Foxhole Debate Returns To Ballantyne For Public Hearing Tonight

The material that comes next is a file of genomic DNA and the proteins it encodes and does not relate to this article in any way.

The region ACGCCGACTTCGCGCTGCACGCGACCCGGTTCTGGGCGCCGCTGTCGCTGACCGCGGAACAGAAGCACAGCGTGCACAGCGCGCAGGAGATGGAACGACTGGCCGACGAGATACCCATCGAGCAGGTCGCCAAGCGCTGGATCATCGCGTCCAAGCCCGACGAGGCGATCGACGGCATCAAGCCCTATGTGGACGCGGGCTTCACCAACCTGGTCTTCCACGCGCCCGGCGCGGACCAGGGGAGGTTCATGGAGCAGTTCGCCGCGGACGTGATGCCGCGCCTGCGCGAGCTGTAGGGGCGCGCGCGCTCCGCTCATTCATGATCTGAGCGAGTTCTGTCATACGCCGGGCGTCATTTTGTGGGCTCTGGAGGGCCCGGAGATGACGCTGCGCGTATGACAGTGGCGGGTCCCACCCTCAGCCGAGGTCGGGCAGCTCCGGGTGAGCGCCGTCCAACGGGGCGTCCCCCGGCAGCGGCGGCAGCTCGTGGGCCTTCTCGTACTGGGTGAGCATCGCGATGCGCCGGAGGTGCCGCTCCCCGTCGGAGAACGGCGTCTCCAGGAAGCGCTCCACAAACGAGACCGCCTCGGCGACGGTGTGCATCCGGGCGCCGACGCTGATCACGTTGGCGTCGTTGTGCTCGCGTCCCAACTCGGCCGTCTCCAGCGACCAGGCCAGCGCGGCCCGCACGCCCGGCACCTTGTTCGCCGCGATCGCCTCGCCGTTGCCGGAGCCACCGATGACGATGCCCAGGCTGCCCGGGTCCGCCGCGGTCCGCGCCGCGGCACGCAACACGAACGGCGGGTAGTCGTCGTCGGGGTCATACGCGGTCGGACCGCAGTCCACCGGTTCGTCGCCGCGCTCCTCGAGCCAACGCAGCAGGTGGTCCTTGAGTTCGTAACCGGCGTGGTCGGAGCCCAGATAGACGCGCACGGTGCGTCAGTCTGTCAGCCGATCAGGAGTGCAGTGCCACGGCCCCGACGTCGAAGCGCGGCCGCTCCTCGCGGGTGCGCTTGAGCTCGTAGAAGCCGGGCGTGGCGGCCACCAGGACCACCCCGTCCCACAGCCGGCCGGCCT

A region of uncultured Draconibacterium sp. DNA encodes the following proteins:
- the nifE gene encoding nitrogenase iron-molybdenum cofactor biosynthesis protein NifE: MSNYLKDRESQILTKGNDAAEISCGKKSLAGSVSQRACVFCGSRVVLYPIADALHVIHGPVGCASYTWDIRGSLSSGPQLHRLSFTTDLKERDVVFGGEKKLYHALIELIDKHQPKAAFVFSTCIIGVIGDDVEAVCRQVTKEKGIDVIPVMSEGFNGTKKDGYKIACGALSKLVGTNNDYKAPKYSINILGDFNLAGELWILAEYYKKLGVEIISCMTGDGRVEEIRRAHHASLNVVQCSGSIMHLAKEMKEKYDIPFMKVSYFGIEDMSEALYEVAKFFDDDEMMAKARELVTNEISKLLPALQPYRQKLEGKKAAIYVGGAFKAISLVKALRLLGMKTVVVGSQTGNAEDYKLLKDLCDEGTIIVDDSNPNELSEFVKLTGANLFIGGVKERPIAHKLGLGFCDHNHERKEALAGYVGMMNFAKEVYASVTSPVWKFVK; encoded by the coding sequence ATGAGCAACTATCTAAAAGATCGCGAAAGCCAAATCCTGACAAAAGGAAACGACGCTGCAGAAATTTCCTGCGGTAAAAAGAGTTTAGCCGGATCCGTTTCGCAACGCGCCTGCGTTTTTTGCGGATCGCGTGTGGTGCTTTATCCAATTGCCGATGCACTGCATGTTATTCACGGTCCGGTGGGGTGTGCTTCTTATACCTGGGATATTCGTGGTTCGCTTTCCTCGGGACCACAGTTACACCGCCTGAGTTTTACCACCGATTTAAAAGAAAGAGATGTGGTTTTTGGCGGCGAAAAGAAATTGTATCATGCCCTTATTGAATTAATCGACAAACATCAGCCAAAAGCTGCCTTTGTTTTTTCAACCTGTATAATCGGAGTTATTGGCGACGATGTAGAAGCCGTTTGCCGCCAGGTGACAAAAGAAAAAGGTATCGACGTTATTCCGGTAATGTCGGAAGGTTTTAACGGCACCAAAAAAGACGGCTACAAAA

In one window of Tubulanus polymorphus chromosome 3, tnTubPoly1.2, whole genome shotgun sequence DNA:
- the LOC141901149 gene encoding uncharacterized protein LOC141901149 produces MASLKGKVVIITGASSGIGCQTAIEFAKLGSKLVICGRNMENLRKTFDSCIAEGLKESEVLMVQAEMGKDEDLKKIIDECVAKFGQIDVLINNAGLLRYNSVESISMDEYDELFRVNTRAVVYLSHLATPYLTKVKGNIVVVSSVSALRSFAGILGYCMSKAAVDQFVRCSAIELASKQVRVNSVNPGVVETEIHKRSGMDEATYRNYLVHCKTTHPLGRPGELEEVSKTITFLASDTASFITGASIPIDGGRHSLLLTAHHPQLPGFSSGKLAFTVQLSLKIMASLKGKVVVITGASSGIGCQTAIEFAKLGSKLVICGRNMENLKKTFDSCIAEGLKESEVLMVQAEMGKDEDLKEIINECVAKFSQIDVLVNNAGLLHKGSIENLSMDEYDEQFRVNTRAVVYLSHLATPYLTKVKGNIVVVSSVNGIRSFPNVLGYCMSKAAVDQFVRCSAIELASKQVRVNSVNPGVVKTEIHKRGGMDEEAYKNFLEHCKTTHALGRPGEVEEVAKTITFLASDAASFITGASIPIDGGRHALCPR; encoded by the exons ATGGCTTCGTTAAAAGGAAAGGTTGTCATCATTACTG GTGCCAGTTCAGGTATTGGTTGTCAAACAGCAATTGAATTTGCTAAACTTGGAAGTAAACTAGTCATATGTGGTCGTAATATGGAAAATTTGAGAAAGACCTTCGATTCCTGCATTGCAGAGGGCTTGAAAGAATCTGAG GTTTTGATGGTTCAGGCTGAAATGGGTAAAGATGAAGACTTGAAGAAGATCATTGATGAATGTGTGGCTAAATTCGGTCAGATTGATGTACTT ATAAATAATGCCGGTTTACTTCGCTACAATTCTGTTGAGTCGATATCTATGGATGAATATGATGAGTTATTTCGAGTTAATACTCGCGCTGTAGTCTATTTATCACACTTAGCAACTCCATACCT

Mecklenburg County officials go back to Ballantyne tonight to try and ease the concerns of residents who live near the county-owned Foxhole Landfill. Neighbors are uneasy with the county's decision to spend millions readying the landfill for more trash. The county's first meeting with Ballantyne residents who live near the Foxhole Landfill devolved into shouts and boos. Mecklenburg County Solid Waste Director Bruce Gledhill hopes to improve the tone of tonight's public meeting on the Foxhole with a bit of good news. He has since received an offer from the operators of the Speedway Landfill in Concord to extend the county's trash disposal contract for an extra year after it expires next June. Gledhill says the contract would "fill the gap year between the end of the current contract and the time the ReVenture project could be operational - if we chose to go forward with the ReVenture project." The ReVenture project aims to build a power plant fueled by the county's household garbage. But those plans have run into delays, so solid waste officials have begun preparing the county's own Foxhole Landfill in Ballantyne to receive household waste. Nearby residents are outraged, saying they were promised the landfill would only be for construction and demolition debris. Gledhill says the county now has a solid alternative to keep sending garbage to the Speedway Landfill. However, the county still plans to spend $15 million to get the Foxhole ready for more waste. And it's still a possible site for the ash and leftovers from ReVenture's power plant. Tonight's public hearing begins at 7 p.m. at Elon Park Elementary and will also be streamed live on the county's website.